If its the only work you can reasonably do than target over 300kyen a month. If its part-time, weekday only etc. so that you can work nights and evenings you might consider less. 1/2 days 5 days a week you might take as little as 150k if you have the opportunity to work another gig in the same conditions for a total of 300k between two gigs. You can consider workings/class hours required to see if they are paying you the reasonable 1500+ an hour or not.
#5 multipliers- Are you experienced? +500/hr
Do you have a degree in education/TESL/CELTA etc.? +500~1500/hr to all prices above. It depends on the type of degree and training. General education and short licensing programs only raise your potential wage a little. 2year certification programs, TESOL masters etc. raise the wage a lot more but you have to find employers that are critical of teaching ability and these will be jobs that involve creating your own curriculum/lesson plans etc. (like running a school). If you speak Japanese it will make finding the work easier, but there is very little English teacher work that you need Japanese (as a foreign teacher) for the actual teaching gig (the majority of the work wants you to use English/is okay with English in English). SOME jobs will require/want people who speak Japanese. This doesn’t really raise the wage as much as it qualifies/disqualifies you. Obviously with the ability to find more work Japanese ability does raise your potential wage but not in the same way that experience/skill does. Anyone who has experience and connections can run their own school or get privates and actual teaching ability, credentials etc. wont matter. It will all be about their ability to sell their lessons. The more legit their lessons and skills the better they will retain customers, but their personality and charisma will matter about as much as the quality of the actual English instruction and progress of students.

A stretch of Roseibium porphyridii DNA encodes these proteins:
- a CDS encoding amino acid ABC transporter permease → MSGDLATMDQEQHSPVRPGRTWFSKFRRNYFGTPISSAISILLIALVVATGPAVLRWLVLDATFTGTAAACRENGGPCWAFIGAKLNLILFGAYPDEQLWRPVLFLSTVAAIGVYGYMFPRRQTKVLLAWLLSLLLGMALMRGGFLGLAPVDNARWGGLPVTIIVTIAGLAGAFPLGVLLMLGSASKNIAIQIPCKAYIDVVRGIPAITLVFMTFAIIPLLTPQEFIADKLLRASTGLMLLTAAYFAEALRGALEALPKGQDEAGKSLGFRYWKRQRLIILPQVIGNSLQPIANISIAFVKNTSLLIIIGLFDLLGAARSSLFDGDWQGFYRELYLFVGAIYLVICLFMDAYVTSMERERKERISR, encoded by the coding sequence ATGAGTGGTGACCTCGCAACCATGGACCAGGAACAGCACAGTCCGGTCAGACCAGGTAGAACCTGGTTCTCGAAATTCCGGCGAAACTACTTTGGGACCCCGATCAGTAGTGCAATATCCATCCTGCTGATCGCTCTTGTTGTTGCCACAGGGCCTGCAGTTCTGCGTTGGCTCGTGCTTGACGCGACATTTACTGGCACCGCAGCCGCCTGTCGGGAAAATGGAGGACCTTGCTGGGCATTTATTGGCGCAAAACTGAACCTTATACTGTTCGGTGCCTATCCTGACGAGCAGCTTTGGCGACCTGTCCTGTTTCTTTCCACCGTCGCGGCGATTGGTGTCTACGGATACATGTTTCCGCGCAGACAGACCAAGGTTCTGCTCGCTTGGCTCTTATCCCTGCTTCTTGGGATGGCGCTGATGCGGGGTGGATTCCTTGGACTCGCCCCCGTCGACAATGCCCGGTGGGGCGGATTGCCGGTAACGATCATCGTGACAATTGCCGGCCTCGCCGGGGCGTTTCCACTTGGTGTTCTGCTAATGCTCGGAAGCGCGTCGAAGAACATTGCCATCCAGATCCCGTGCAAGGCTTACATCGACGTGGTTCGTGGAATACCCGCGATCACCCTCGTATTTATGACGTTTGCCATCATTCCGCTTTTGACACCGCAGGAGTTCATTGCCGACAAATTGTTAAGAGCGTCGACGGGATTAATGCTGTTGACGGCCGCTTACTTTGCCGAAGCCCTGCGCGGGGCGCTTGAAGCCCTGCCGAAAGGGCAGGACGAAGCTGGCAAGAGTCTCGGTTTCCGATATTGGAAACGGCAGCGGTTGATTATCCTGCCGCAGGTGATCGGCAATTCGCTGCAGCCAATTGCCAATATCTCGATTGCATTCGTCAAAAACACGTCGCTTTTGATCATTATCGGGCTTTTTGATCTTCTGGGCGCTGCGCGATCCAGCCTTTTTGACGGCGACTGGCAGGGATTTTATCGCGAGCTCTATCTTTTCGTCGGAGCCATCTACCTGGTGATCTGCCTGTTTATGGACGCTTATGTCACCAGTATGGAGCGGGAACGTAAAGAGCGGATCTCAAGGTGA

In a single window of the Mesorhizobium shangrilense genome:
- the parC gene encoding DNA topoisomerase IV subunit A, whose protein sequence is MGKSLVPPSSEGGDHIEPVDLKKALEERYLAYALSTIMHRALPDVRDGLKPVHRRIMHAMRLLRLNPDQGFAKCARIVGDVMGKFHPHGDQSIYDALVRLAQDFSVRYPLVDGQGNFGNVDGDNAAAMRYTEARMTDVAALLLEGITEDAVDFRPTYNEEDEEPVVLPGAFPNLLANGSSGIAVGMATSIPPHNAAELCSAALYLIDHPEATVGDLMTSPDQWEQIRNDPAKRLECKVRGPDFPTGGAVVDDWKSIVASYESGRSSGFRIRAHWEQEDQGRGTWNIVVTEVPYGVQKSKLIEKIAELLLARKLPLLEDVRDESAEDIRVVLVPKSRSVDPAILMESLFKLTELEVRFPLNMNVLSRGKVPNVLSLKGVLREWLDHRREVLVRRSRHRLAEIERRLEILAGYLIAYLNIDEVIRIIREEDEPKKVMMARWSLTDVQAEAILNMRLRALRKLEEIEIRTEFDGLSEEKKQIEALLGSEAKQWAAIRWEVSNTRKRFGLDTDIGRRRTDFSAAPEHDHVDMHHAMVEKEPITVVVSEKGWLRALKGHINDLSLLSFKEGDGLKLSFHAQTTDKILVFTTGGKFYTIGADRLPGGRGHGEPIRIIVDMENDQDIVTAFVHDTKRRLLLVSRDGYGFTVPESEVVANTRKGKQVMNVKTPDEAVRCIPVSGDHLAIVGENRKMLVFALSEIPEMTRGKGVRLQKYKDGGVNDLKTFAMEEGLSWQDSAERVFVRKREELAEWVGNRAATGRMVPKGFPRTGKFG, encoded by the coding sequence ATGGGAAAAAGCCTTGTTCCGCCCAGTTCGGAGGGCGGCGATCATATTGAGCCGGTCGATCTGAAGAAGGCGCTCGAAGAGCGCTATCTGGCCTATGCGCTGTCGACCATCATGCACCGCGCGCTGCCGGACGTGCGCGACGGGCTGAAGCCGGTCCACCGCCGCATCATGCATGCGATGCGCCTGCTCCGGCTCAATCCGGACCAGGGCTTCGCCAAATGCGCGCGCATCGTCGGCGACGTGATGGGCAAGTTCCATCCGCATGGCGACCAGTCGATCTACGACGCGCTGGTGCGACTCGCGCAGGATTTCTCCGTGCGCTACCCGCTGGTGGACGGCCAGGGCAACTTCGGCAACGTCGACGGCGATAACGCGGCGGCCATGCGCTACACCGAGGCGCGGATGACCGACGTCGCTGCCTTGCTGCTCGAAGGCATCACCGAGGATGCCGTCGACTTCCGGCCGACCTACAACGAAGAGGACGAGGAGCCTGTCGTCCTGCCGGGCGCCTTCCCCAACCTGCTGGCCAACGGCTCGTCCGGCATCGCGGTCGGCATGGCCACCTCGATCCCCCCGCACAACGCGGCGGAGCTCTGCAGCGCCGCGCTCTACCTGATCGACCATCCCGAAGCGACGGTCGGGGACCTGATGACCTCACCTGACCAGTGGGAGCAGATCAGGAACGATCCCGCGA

Some math for you= 1500/hr x 8hrs x 5 days a week x 4 weeks a month = 240k This is the BARE minimum. Anything less than that you should consider another job. With experience (not coming in FOP) then 2000/hr base = 320k. 320k+ should be the operating goal, maybe not one employer. IF they want your time exclusively and you have skills… If you are TESOL certified then I would say raise that to 400k+ between all gigs. If they offer you less than that then it has to be for part-time work with the understanding you will be working other jobs. People may say that is crazy but you can make that kind of money in other countries with similar or lower cost of living as a qualified English teacher (but not as a token whose only qualification is native speaker of course). As a certified teacher most Japanese positions will not be able to hire you exclusively. It’s then up to you how many different jobs you plug into your schedule- so you can work a lot for a lot, or a little for less and fill the rest of your time with other pursuits. Most of all though, know your worth. Some people will try to give you for 8 hours work with dozens of students what a private lesson will pay you for a 2 hour lesson one on one.